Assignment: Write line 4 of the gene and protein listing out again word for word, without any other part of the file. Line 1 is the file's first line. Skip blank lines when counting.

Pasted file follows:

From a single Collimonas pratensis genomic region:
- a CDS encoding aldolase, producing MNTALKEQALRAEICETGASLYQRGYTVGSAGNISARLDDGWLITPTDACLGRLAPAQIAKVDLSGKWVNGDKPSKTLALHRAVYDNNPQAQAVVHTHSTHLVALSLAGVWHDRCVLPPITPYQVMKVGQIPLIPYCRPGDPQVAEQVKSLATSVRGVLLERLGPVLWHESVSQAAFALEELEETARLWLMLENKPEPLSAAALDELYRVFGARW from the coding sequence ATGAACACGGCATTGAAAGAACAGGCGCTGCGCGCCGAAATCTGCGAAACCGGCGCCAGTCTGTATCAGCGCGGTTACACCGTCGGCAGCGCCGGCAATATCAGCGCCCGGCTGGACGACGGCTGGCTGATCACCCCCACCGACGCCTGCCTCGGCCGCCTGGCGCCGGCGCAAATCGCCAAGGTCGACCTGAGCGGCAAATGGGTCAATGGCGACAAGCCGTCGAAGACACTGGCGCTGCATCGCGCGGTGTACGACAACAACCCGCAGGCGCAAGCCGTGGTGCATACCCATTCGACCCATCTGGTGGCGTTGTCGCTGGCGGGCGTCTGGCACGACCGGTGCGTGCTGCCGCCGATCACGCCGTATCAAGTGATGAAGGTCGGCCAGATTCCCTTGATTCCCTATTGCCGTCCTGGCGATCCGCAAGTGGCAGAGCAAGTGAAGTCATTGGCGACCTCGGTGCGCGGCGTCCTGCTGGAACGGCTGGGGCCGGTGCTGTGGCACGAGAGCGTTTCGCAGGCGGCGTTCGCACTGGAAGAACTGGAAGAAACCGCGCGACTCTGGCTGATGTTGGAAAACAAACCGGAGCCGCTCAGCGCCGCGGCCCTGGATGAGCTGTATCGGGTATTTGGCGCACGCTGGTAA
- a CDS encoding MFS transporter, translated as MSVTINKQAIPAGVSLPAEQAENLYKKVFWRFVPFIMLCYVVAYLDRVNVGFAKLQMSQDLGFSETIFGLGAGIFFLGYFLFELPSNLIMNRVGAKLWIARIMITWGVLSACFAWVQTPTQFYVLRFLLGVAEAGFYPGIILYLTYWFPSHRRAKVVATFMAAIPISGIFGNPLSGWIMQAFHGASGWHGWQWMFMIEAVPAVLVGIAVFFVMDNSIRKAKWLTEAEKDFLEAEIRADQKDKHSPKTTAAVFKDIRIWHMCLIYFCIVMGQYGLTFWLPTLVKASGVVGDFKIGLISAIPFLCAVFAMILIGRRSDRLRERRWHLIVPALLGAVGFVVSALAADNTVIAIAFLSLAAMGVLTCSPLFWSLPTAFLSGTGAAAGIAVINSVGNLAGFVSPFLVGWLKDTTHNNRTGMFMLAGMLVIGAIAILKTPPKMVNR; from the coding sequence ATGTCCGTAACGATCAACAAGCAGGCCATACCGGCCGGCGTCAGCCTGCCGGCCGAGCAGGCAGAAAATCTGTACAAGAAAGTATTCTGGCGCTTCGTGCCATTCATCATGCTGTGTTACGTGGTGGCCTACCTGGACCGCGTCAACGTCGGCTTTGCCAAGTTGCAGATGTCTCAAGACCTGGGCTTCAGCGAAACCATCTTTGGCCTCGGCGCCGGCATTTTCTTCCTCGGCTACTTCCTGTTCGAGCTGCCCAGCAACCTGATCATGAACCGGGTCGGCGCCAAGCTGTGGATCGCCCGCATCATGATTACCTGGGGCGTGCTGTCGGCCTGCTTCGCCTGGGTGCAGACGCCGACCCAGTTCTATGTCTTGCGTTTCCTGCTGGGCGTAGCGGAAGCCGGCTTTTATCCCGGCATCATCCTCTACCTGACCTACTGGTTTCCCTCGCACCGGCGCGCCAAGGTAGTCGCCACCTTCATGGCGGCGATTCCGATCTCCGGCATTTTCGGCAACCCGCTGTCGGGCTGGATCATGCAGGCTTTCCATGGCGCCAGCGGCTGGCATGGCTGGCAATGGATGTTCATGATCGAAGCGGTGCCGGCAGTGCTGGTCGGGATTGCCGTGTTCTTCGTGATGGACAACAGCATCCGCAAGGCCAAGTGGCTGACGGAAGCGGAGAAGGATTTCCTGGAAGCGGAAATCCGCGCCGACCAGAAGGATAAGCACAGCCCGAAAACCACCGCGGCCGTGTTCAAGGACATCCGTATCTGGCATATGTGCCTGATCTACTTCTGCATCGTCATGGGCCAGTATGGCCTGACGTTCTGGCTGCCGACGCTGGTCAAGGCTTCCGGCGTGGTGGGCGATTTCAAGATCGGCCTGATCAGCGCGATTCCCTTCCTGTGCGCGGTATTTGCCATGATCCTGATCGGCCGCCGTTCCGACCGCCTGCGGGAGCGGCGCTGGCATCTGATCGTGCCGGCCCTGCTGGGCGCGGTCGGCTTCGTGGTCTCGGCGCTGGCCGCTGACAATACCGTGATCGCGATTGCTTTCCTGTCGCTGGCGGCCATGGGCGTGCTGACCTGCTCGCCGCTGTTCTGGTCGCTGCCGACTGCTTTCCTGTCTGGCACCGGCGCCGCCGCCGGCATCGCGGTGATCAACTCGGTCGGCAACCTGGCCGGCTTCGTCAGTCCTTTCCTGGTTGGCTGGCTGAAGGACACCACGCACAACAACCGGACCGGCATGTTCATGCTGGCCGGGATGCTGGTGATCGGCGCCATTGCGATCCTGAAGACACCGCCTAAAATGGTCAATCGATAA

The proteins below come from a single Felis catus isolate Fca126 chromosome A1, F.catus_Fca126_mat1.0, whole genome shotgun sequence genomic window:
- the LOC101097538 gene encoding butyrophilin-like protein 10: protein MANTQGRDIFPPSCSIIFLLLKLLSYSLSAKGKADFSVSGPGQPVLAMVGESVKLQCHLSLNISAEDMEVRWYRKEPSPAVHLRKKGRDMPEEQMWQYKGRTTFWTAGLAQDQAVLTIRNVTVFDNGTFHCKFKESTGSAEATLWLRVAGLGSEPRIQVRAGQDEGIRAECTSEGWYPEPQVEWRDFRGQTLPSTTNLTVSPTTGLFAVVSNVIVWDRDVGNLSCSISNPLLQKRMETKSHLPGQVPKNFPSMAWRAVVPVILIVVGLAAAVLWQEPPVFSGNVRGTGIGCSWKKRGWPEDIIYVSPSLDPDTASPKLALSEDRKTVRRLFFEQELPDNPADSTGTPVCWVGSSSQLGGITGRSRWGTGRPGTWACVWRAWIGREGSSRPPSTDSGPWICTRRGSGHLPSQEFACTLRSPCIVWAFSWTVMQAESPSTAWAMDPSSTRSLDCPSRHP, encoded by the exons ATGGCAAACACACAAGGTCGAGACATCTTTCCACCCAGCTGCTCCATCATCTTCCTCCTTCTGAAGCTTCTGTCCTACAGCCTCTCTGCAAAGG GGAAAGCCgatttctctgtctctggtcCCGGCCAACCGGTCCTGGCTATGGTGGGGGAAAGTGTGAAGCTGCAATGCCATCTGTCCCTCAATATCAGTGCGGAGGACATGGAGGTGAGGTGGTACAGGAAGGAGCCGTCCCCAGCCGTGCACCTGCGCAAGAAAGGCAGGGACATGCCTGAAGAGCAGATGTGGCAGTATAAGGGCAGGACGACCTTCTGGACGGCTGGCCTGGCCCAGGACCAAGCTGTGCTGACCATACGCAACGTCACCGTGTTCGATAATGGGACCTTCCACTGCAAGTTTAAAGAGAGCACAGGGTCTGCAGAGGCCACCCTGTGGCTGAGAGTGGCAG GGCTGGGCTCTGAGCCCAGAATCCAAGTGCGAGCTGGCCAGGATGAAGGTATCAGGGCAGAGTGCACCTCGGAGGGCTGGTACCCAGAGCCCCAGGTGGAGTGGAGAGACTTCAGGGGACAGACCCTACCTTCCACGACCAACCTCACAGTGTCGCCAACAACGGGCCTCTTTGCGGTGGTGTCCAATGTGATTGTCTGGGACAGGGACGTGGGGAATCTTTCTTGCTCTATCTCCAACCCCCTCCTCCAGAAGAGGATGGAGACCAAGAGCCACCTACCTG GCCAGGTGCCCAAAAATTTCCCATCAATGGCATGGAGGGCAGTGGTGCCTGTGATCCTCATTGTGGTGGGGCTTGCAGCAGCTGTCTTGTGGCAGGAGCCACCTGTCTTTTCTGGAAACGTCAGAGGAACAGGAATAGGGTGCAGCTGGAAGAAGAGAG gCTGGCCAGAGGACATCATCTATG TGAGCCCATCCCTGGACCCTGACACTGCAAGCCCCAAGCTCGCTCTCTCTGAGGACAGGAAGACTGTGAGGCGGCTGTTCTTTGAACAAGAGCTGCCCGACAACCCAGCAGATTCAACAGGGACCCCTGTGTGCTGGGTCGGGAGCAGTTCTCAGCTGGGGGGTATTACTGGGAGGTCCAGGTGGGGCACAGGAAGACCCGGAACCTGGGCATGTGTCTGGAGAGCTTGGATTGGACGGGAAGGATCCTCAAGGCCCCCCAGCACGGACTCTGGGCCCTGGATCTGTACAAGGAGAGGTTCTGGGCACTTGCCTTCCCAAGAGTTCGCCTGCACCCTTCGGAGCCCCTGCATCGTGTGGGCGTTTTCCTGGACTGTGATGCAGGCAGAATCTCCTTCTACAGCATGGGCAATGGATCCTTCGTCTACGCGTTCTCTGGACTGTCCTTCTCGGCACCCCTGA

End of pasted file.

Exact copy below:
The proteins below come from a single Felis catus isolate Fca126 chromosome A1, F.catus_Fca126_mat1.0, whole genome shotgun sequence genomic window: